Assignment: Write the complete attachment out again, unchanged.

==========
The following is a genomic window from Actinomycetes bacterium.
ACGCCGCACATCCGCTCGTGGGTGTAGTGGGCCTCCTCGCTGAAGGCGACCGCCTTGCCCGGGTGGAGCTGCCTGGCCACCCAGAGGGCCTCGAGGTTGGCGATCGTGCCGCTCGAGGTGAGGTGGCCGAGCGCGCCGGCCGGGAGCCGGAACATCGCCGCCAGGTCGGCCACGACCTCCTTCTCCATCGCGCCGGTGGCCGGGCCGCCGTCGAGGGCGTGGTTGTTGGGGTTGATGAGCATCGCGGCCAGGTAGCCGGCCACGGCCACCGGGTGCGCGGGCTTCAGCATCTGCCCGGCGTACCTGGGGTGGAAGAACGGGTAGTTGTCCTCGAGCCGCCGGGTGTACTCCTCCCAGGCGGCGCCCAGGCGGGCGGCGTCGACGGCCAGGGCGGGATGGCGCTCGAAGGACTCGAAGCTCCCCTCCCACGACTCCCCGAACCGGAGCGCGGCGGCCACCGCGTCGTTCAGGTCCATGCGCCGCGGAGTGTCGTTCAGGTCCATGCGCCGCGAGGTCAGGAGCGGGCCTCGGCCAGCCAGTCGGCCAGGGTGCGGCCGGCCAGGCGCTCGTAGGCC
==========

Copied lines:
The following is a genomic window from Actinomycetes bacterium.
ACGCCGCACATCCGCTCGTGGGTGTAGTGGGCCTCCTCGCTGAAGGCGACCGCCTTGCCCGGGTGGAGCTGCCTGGCCACCCAGAGGGCCTCGAGGTTGGCGATCGTGCCGCTCGAGGTGAGGTGGCCGAGCGCGCCGGCCGGGAGCCGGAACATCGCCGCCAGGTCGGCCACGACCTCCTTCTCCATCGCGCCGGTGGCCGGGCCGCCGTCGAGGGCGTGGTTGTTGGGGTTGATGAGCATCGCGGCCAGGTAGCCGGCCACGGCCACCGGGTGCGCGGGCTTCAGCATCTGCCCGGCGTACCTGGGGTGGAAGAACGGGTAGTTGTCCTCGAGCCGCCGGGTGTACTCCTCCCAGGCGGCGCCCAGGCGGGCGGCGTCGACGGCCAGGGCGGGATGGCGCTCGAAGGACTCGAAGCTCCCCTCCCACGACTCCCCGAACCGGAGCGCGGCGGCCACCGCGTCGTTCAGGTCCATGCGCCGCGGAGTGTCGTTCAGGTCCATGCGCCGCGAGGTCAGGAGCGGGCCTCGGCCAGCCAGTCGGCCAGGGTGCGGCCGGCCAGGCGCTCGTAGGCC